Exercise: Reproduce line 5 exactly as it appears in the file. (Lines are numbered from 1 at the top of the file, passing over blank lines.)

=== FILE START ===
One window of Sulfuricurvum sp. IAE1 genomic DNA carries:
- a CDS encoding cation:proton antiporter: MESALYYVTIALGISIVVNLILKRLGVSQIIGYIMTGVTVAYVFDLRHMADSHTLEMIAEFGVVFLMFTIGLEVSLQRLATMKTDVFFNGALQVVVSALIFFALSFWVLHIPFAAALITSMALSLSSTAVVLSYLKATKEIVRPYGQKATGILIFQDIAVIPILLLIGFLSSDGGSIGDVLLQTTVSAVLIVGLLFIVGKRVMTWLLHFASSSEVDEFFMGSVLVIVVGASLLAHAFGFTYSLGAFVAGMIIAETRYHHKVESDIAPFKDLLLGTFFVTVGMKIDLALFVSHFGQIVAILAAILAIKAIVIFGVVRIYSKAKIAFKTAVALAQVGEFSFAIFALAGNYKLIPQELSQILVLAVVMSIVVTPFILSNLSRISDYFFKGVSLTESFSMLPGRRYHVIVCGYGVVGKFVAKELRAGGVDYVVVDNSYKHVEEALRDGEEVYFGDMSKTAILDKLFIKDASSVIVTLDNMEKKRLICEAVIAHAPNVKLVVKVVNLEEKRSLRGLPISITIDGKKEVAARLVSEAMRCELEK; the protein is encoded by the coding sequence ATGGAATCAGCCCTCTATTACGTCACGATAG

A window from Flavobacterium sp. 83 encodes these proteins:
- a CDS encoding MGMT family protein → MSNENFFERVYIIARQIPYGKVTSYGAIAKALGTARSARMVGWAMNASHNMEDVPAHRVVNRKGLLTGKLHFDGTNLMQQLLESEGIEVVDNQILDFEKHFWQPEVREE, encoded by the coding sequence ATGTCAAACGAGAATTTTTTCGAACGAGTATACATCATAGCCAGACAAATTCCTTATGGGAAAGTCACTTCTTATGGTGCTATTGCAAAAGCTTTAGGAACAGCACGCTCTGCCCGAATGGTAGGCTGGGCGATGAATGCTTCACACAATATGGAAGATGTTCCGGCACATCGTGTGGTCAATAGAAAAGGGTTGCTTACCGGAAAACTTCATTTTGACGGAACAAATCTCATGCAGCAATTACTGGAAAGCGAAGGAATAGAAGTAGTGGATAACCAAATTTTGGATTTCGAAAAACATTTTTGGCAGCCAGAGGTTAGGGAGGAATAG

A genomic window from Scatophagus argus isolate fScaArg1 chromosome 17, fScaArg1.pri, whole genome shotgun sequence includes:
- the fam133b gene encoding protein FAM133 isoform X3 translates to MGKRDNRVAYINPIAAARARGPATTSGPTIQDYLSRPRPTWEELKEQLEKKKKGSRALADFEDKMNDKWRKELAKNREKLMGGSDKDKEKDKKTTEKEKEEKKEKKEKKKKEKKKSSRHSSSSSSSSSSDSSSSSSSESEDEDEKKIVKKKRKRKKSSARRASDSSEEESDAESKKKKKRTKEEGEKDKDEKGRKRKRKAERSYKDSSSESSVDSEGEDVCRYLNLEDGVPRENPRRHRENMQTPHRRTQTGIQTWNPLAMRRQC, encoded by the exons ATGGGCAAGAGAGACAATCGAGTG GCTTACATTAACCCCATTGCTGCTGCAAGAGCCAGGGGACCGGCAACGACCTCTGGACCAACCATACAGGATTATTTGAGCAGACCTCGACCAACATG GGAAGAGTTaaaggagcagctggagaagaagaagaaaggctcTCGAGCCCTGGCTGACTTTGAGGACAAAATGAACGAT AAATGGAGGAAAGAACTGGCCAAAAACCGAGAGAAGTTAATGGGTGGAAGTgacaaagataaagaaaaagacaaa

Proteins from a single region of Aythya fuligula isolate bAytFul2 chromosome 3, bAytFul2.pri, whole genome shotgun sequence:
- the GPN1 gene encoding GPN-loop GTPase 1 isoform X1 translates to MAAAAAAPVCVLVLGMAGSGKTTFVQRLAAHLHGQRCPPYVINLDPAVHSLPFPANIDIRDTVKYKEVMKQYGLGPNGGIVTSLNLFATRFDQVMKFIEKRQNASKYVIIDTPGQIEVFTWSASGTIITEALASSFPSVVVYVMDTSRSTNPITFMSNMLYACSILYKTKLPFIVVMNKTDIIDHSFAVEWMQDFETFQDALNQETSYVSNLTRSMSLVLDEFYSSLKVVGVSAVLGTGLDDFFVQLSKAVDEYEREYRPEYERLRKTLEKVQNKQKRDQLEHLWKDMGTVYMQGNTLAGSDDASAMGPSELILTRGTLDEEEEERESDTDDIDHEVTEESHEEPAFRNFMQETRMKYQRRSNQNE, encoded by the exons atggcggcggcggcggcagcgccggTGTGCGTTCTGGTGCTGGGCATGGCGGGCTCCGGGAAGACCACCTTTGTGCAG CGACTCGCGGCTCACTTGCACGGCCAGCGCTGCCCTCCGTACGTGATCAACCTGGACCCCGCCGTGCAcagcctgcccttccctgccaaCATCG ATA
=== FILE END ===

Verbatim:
A genomic window from Scatophagus argus isolate fScaArg1 chromosome 17, fScaArg1.pri, whole genome shotgun sequence includes: